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5 Reasons You Shouldn’t Believe Everything You Think

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This article originally appeared on iMOM.com and reflects their mission and beliefs.

“I have such a squirrel brain!”my friend wrote, sending a laughing emoji with her text. We’d planned to take a walk together, but she’d forgotten and offered an explanation. “My mind bounces all over the place!”she said. I laughed because of my friend’s self-deprecating humor. But I wondered if she really believed it. I knew her to be on top of everything in her kids’ lives. She was also a fun and loyal friend. But it wasn’t the first time that she’d put herself down.

We have to be careful what we allow ourselves to think, whether it’s about ourselves, our marriages, or our kids. Just because it’s funny or passes through our heads doesn’t mean it’s fact. Allowing thoughts like that to linger can eat away at our mental strength, which is something we need in order to be good moms and role models to our kids. So, ladies, think again! Here are 5 reasons you shouldn’t believe everything you think.

1. You might not be thinking the truth.

I’m a terrible friend, I’ve thought. I haven’t returned a text or followed up with a sick friend. But a few instances of being less-than-the-best doesn’t make me terrible. When I think something pessimistic like that, I need to remind myself of all the good things I’ve done, like taking my friend’s daughter with us to the pool. I also always send my out-of-town friend birthday cards. And I returned my friend’s text as soon as I remembered. We can’t be perfect at everything all the time. Instead, we need to remember when we did step up in order to fight off those negative thoughts and keep them from sticking around.

2. Overly positive statements can be harmful.

“She’ll be fine once we’re on the boat,”my friend said about her daughter. But as soon as we set off in the water taxi, the little girl had a panic attack. My friend thought being positive would help downplay her daughter’s anxiety, but in actuality, her denial of her daughter’s discomfort on boats made the trip even worse for both of them. Being aware of our overly negative thoughts is helpful, but we should be cautious of our overly positive ones as well.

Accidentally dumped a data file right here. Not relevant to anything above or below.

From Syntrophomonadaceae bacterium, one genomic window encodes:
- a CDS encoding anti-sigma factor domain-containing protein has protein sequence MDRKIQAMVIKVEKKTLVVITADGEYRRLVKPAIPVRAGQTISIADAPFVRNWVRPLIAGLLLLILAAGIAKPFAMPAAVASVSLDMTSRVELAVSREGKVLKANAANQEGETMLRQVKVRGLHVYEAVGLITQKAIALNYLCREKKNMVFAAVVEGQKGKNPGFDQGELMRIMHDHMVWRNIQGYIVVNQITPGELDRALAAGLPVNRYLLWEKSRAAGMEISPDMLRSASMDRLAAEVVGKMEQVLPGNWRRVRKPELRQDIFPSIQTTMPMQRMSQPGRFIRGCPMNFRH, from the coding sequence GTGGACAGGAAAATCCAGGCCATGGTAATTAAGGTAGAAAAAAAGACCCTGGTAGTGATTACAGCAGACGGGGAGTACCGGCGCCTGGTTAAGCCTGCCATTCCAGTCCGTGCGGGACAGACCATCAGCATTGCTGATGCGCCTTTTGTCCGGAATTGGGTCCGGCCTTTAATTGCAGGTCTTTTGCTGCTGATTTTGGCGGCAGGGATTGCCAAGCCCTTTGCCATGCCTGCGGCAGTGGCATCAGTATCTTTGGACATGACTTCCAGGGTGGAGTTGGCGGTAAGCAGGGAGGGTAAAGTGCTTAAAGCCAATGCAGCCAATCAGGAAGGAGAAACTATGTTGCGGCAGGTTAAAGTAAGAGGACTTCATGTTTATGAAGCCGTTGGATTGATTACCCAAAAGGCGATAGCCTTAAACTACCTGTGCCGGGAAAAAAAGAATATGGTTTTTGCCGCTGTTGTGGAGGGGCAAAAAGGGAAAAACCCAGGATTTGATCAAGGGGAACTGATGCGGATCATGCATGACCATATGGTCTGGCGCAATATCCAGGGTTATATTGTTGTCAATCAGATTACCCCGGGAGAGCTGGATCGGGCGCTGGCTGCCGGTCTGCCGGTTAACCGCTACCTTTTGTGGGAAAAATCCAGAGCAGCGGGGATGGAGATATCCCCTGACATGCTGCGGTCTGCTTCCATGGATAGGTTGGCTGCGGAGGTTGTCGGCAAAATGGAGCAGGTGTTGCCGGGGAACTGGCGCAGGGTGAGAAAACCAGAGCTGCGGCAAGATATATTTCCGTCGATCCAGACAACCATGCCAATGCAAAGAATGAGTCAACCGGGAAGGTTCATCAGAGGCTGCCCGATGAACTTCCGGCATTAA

3. You might be creating a self-fulfilling prophecy.

I always get stuck picking up after the kids. I never get help, I thought, carrying a stack of board games to the living room. But we should be wary of “I never”or “I always”statements. We don’t want to make them into a self-fulfilling prophecy. Instead, take action to prevent them from becoming truth. Just because these thoughts pass through your mind doesn’t mean they’re true. Keep this advice in mind: Don’t believe everything you think!

4. Recognizing irrational thoughts can train your brain to be more realistic.

What’s an irrational thought? Maybe something like this: I’m the worst mom ever. Absolute statements should be a warning to your brain that they’re probably not true. A more realistic statement might be this: I was late to school pick-up again, but it doesn’t mean I don’t love my children. I’m working on being more punctual. Training yourself not to believe everything you think will make it easier to recognize it when your thoughts are irrational.

5. Challenging your thoughts can build mental strength.

“I’m never going to get everything ready on time for the party,”I thought. But as soon as that thought passed through my mind, I told myself, “No, your daughter is counting on you. You can do it.”I’ve gotten better at kicking these types of thoughts out of my mind because the longer I let them stay, the harder they are to remove. If you’re unsure about a thought, ask yourself challenging questions. Have I done this before? Did I succeed the last time? According to author and therapist Amy Morin, you can also ask family and friends to challenge your thinking. If you want to be a good role model for your kids, don’t believe everything you think!

Women who don’t believe everything they think have practice challenging their thoughts. What was the last thought you challenged?

This article originally appeared on iMOM.com and reflects their mission and beliefs.

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